ACCIDENTS LOOKING FOR A PLACE TO HAPPEN …
A brief guide to professional services marketing pitfalls
Anyone who spends time doing marketing communications for professional services firms will recognize some of these disasters in waiting. PR professionals can be ridiculed for making some classic rookie faux pas, like mass emailing reporters, not knowing what they’re pitching and to whom they’re pitching – you get the gist. In fact, this happens so much that there is an entire blog devoted to bad pitches. But what about those times in every proficient PR professional’s career when you are set up for failure and media mockery? Some disasters are unavoidable … and unsolvable. The purpose of this brief guide is to alert newcomers to the field so they can plan how to deal with these problems with minimal collateral damage.
The first – the new hire release – looks innocent enough. The professional firm hires a new partner, perhaps away from a competitor. This calls for a simple news release that perhaps gets three lines of type in a trade publication or city business book. The problem is that the firm CEO believes he has just hired the next Peter Drucker and wants pickup in the Wall Street Journal. Not surprisingly, the new hire agrees completely and even says “my old PR people could do that easily.” You cannot win this one – all you can do is manage expectations and hope for the best.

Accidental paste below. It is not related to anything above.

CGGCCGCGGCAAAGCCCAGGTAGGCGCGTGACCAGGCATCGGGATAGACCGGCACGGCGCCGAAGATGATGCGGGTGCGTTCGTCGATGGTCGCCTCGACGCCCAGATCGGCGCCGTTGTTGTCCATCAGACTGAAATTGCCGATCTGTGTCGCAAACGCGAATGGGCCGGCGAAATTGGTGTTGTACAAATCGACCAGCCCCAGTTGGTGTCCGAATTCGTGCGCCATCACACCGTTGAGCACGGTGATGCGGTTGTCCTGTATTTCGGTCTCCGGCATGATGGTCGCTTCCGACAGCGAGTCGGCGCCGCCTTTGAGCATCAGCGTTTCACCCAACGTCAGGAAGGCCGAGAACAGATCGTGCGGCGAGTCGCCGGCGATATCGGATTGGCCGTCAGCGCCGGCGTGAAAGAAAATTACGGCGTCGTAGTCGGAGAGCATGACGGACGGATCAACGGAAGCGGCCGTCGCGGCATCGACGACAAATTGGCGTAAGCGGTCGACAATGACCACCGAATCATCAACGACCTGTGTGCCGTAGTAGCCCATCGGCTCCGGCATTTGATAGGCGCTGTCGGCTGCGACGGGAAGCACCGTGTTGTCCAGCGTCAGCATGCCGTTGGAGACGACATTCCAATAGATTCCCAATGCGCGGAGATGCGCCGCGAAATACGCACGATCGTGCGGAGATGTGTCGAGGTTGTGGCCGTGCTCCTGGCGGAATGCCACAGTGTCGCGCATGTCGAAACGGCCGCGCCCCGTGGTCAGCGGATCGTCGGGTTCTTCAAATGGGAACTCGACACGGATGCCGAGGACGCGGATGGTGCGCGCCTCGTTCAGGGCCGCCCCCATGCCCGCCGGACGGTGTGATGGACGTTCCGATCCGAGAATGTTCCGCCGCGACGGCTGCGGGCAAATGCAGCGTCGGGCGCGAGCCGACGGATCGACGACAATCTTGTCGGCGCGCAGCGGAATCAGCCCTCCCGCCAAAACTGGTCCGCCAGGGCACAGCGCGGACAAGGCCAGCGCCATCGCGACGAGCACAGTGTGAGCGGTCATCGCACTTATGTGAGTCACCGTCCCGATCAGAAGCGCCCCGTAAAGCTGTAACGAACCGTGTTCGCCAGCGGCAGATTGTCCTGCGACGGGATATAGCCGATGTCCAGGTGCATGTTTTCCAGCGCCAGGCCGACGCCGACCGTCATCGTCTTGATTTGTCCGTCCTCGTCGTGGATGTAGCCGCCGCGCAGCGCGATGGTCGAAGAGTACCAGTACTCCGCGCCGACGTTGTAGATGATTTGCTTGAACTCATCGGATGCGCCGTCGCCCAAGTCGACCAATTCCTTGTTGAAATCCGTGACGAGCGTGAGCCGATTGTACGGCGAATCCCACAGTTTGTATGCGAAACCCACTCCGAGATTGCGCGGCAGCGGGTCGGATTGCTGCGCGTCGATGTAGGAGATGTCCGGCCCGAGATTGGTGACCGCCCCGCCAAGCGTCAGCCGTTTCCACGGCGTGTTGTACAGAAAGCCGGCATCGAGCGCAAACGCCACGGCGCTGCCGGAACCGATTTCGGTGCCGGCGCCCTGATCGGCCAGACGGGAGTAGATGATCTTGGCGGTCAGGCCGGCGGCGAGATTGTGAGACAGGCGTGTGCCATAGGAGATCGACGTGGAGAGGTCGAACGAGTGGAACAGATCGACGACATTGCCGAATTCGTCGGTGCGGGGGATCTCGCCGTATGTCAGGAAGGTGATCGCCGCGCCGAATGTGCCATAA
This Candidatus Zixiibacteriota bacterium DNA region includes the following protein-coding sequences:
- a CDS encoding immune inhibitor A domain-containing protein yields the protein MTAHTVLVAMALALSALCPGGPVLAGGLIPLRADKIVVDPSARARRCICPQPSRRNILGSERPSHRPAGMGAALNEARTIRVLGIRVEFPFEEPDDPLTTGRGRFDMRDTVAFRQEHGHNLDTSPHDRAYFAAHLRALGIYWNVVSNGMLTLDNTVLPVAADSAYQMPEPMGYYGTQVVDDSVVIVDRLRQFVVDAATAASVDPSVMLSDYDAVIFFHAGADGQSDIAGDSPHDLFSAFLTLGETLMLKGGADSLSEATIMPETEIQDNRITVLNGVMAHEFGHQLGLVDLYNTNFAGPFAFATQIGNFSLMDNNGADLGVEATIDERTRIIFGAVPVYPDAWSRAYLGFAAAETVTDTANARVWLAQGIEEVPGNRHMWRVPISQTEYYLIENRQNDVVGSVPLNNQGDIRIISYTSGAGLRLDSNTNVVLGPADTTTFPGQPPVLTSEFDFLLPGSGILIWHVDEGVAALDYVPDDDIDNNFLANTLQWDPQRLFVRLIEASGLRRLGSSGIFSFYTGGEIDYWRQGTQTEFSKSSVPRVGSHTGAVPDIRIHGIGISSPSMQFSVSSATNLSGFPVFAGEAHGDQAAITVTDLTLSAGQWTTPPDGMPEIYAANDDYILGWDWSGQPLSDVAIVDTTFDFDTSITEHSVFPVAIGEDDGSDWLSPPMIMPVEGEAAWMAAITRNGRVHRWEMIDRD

A similar foible is the strategic alliance announcement. Your firm has entered into a strategic alliance with another. It can be a peer, a supplier, an overseas entity, whatever. Your CEO’s chest puffs with pride. This is almost as good as an acquisition, and he expects major ink. The problem is, from a media point-of-view, the alliance has no clients, nothing substantive to say, and no money changed hands in this transaction. In other words, it’s not news beyond a line of type. Your role: manage expectations, and duck!
A problem unique to the management consulting profession is the world class methodology fixation. Consultants love their methodologies and they labor long hours to perfect them and the Power Point slides that explain them (or don’t, but that’s another story). You are expected to generate media coverage that will have potential clients hammering on the door, ready to throw money at your firm. Don’t get caught up in the hysteria. The first journalist to whom you pitch the story will calmly ask: “can you refer me to one of your clients that has successfully used this methodology?” When you say “no,” she will say “then come back to me when you can.” Journalists like stories, not methodologies.
If you’ve labored in the professional service marketing vineyards, you must have similar stories. What are they? We’d love to hear.
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